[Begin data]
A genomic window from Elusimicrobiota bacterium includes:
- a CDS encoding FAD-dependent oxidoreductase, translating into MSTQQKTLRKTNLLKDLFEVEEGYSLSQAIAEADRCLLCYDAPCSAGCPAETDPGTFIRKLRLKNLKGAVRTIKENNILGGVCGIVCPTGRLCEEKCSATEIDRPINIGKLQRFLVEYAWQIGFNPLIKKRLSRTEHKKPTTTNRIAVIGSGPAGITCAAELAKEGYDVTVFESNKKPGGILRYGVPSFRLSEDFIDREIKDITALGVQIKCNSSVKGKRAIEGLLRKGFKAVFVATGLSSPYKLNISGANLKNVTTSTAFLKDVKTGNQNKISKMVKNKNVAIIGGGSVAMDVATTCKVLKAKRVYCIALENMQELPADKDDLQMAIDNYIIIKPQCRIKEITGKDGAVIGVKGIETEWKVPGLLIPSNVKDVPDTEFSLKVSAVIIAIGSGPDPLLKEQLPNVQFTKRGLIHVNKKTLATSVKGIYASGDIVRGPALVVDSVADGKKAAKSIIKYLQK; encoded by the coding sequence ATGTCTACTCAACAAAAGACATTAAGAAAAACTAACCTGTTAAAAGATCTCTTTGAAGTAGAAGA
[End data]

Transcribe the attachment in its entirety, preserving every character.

A genomic window from Elusimicrobiota bacterium includes:
- a CDS encoding FAD-dependent oxidoreductase, translating into MSTQQKTLRKTNLLKDLFEVEEGYSLSQAIAEADRCLLCYDAPCSAGCPAETDPGTFIRKLRLKNLKGAVRTIKENNILGGVCGIVCPTGRLCEEKCSATEIDRPINIGKLQRFLVEYAWQIGFNPLIKKRLSRTEHKKPTTTNRIAVIGSGPAGITCAAELAKEGYDVTVFESNKKPGGILRYGVPSFRLSEDFIDREIKDITALGVQIKCNSSVKGKRAIEGLLRKGFKAVFVATGLSSPYKLNISGANLKNVTTSTAFLKDVKTGNQNKISKMVKNKNVAIIGGGSVAMDVATTCKVLKAKRVYCIALENMQELPADKDDLQMAIDNYIIIKPQCRIKEITGKDGAVIGVKGIETEWKVPGLLIPSNVKDVPDTEFSLKVSAVIIAIGSGPDPLLKEQLPNVQFTKRGLIHVNKKTLATSVKGIYASGDIVRGPALVVDSVADGKKAAKSIIKYLQK; encoded by the coding sequence ATGTCTACTCAACAAAAGACATTAAGAAAAACTAACCTGTTAAAAGATCTCTTTGAAGTAGAAGA